Breathtaking Portraits of the Children of LGBTQ Parents
Gabriela Herman draws from her personal narrative a child of an LGBTQ parent to photograph more than 75 subjects in her photo book, ‘The Kids.’
Until 2015, when same-sex marriage was illegal in the United States, the “ideal” family structure featured a cisgender man and a cisgender woman at its helm. But independent of the law, same-sex family structures still existed, with many of those couples having and raising children.
Even after the legalization of same-sex marriage, there is still a visibility barrier when it comes to children of LGBTQ parents in mainstream media. We do not see them represented in the perfect middle-class family commercials or many sitcoms or movies.
Through a photo book, photographer Gabriela Herman, who is the product of LGBTQ parents, fought to tell the stories of the sometimes-invisible children who are raised in LGBTQ communities. Over the course of seven years, she has photographed more than 75 men and women across the country. Included with Herman’s photos are profound anecdotes of life as the child of atypical parents, ranging from funny to heartbreaking to inspirational.
The Kids: The Children of LGBTQ Parents in the USA is now in bookstores and will launch at a signing event at Aperture Nov. 1. Herman chatted with The Daily Beast about her art process shooting this massive project and her personal experience growing up as a child of an LGBTQ parent.
Can you tell us about your upbringing with an LGBTQ parent?
I was in New England; I was in a private school. It was a very traumatic time in terms of the family breaking up. We had a mom and dad. Me and my siblings, we sort of had the perfect family. In terms of our childhood, it was very idyllic. Then, it came up that my mom was having an affair with this woman. The whole gay aspect was one that I had never heard of. No one else I knew had anything remotely similar. It was something that was hidden. I didn’t let any of my friends know. I just didn’t feel comfortable because it was such an anomaly kind of thing. It was difficult for a bunch of years. I had a rocky relationship with my mom. She ended up moving out and eventually moving in with the woman who she had the affair with. Now, they got married. Eventually, things in our relationship got better. We all have holidays together even till this day.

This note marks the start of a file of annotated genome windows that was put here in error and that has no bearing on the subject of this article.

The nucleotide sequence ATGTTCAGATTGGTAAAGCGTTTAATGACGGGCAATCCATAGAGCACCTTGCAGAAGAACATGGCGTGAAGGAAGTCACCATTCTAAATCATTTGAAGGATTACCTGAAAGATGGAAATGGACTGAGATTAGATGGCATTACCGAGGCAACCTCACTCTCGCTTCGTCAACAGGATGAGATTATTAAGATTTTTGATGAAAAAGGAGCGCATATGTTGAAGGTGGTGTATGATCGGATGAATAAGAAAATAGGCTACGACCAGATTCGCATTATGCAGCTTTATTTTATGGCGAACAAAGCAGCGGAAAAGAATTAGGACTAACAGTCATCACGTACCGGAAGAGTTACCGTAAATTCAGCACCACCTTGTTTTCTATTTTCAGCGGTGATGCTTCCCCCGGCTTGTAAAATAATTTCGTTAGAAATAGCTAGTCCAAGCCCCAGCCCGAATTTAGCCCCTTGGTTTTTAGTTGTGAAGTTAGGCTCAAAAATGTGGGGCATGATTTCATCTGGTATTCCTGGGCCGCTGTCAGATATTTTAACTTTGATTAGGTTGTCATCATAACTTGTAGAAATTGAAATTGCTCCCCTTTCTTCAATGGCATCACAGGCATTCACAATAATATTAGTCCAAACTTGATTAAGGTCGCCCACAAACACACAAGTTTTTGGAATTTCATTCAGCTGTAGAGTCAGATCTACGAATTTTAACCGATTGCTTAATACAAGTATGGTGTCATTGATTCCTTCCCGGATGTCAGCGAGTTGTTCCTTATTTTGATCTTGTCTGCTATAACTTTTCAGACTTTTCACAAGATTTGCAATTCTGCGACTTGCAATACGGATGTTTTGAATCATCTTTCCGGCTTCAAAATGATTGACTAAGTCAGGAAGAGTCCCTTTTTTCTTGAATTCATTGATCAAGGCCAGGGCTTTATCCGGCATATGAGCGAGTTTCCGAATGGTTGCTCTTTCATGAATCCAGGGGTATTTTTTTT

Would it have been different if she had an affair with a man?
If it were a man, I would have had more strength to talk about it with other people. People have divorced parents. A lot of kids at my school were kids of divorced parents and adopted in a divorce. I feel like I wouldn’t have been as alone as I was.
It seems like your experience is especially unique, but in reality there are families all over the United States who have LQBTQ parents. Yet, we are not discussing these family structures. Do you think your personal experience of feeling alone and not having the peer support you needed was a source of inspiration for this book?